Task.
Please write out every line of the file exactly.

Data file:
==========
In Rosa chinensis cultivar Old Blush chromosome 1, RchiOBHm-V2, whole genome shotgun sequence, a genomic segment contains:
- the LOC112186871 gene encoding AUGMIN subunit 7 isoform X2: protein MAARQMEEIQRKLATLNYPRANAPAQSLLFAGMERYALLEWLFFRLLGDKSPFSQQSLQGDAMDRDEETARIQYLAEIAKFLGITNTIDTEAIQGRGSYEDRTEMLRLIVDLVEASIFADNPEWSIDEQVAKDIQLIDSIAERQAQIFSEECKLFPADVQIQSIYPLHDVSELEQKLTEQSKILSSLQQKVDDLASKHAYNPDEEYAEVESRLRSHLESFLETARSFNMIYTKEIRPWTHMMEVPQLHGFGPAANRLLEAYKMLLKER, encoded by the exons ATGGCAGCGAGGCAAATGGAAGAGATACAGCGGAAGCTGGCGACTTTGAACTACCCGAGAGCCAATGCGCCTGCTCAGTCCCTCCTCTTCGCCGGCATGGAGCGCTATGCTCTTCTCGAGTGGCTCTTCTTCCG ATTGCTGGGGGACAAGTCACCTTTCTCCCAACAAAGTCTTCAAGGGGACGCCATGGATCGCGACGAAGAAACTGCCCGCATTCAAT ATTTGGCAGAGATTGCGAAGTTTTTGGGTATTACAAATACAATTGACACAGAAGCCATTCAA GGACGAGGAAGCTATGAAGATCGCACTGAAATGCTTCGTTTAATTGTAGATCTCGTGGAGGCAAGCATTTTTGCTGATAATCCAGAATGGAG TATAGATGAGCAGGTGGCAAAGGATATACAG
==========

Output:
In Rosa chinensis cultivar Old Blush chromosome 1, RchiOBHm-V2, whole genome shotgun sequence, a genomic segment contains:
- the LOC112186871 gene encoding AUGMIN subunit 7 isoform X2: protein MAARQMEEIQRKLATLNYPRANAPAQSLLFAGMERYALLEWLFFRLLGDKSPFSQQSLQGDAMDRDEETARIQYLAEIAKFLGITNTIDTEAIQGRGSYEDRTEMLRLIVDLVEASIFADNPEWSIDEQVAKDIQLIDSIAERQAQIFSEECKLFPADVQIQSIYPLHDVSELEQKLTEQSKILSSLQQKVDDLASKHAYNPDEEYAEVESRLRSHLESFLETARSFNMIYTKEIRPWTHMMEVPQLHGFGPAANRLLEAYKMLLKER, encoded by the exons ATGGCAGCGAGGCAAATGGAAGAGATACAGCGGAAGCTGGCGACTTTGAACTACCCGAGAGCCAATGCGCCTGCTCAGTCCCTCCTCTTCGCCGGCATGGAGCGCTATGCTCTTCTCGAGTGGCTCTTCTTCCG ATTGCTGGGGGACAAGTCACCTTTCTCCCAACAAAGTCTTCAAGGGGACGCCATGGATCGCGACGAAGAAACTGCCCGCATTCAAT ATTTGGCAGAGATTGCGAAGTTTTTGGGTATTACAAATACAATTGACACAGAAGCCATTCAA GGACGAGGAAGCTATGAAGATCGCACTGAAATGCTTCGTTTAATTGTAGATCTCGTGGAGGCAAGCATTTTTGCTGATAATCCAGAATGGAG TATAGATGAGCAGGTGGCAAAGGATATACAG